Thursday, May 26, 2011

The technology generation

We got our first home computer when I was eight, so I don't really remember much about life before computers.  I do remember how different they were to use back then (we're talking early 80s here).  Programs to run and commands to know and cartridges and disks to keep track of and use. I remember trying to hide some of our game cartridges, particularly the educational ones that my dad insisted we use and practice all the time.  The typing program was one I really disliked and hid on more than one occasion. Thankfully, I was not good at hiding it, since typing well is a life skill that I'm pretty glad to have now.

And I remember the early days of the internet. When I was a teenager, my mom went to grad school and got her masters in library science, so she was using early versions of the internet quite a bit.  I remember a school project for 11th grade English that involved needing to know exact song lyrics for some old songs, and how amazed we were that Mom could use these databases to find the information that we needed. I remember going to college and having my first email and being able to send messages to my friends! The magic of it all!

Now, just 16 years after I got my first email (this is still before internet was everything), my kids are living in an entirely different world.  Vivian isn't quite two yet and she can work my iPod. Ethan is severely motor delayed and still can't do many basic things, but he can use the Wii remote to work Netflix.  They don't know a world in which we talk to grandparents only on the phone (and only at off-peak hours... the expense!), because they see their grandparents online every week. And when we're out and about, we press a few buttons on Mommy's ipod and we video chat with Daddy, no matter where we are.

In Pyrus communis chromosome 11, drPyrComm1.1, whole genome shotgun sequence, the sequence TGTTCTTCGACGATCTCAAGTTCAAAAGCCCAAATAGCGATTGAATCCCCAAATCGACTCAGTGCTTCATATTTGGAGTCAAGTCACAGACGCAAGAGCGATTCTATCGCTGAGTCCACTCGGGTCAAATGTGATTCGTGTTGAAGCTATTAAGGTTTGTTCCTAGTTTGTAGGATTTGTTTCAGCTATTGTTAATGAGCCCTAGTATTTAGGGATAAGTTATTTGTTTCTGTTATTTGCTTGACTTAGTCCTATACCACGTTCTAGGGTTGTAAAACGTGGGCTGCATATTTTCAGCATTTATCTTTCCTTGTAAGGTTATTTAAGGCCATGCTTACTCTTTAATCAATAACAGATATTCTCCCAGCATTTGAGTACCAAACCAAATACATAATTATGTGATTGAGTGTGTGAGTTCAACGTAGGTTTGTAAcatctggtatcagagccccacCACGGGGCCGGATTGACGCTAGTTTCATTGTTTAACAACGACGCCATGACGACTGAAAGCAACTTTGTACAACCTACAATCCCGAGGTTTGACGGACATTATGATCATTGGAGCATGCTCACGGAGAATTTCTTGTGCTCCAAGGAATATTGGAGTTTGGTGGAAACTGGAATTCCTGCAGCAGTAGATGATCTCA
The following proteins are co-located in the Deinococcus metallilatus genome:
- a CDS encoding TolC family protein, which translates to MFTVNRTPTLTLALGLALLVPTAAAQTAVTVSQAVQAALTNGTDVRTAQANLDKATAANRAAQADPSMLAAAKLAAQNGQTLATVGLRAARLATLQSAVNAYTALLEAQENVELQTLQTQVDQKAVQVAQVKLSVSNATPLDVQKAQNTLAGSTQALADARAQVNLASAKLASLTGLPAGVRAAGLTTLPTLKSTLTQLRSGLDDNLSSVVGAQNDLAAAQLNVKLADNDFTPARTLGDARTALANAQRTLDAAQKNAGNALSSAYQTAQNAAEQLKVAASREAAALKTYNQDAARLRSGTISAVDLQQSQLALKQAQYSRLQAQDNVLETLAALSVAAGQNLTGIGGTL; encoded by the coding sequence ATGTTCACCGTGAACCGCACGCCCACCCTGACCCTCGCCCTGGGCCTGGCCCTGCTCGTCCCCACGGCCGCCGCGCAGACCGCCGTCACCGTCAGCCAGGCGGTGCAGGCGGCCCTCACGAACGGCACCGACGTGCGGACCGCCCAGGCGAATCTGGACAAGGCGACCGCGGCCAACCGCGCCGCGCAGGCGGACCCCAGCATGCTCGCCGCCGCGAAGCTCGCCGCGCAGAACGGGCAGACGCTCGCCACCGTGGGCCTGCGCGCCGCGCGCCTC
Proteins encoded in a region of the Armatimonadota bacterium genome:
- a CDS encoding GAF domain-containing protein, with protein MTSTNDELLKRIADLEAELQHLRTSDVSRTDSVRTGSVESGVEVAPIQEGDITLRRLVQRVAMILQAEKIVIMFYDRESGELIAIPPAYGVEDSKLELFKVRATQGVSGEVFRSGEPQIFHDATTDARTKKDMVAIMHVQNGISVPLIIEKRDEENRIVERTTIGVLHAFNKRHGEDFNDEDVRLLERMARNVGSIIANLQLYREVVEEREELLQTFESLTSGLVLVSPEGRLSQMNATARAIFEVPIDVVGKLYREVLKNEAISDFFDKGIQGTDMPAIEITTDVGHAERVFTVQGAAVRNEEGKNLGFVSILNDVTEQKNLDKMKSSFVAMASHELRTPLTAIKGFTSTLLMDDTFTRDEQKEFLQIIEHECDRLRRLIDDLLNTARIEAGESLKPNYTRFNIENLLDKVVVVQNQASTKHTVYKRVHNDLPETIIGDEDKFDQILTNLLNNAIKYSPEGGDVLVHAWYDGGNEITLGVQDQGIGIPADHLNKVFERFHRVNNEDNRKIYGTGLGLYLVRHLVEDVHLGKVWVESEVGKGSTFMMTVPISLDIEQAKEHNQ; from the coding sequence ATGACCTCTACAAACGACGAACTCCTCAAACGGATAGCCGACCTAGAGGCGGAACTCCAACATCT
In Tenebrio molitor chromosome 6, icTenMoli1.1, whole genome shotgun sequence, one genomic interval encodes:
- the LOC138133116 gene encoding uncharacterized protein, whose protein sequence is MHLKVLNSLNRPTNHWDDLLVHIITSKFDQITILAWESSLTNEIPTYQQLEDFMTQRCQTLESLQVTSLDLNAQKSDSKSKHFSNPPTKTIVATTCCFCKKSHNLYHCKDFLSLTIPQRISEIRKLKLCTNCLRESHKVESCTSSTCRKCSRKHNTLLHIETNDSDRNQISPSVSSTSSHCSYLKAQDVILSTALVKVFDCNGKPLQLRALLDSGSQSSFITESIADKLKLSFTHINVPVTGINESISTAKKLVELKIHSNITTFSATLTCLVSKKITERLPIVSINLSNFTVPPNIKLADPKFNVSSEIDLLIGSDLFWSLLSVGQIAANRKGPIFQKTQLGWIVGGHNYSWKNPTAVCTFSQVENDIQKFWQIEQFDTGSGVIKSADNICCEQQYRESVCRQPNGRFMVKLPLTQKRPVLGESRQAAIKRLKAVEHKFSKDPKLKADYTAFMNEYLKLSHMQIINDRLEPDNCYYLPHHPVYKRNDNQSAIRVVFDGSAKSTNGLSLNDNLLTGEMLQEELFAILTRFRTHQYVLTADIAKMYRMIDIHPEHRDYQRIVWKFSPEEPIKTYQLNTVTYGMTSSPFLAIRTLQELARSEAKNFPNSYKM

Earlier this week I bought the Kindle version of my kids' Bible, so that we'd have an easy way of taking it to California with us.  And I showed it to Ethan that night, to get him used to the idea.  He hates change, but about 1.2 seconds after he saw his Bible! on Mommy's iPod!, he was hooked.  And now the actual print version of the Bible is beloved no more. Yesterday my iPod needed recharging by bedtime, so I told him that Mommy's iPod was broken for a little bit and that we needed to read from the actual Bible. He picked up his Bible, threw it behind the couch and said "my Bible broken. Need iPod."

It's a whole different world, for sure.

And on another note, look at this cuteness. I love it when she agrees to pigtails!

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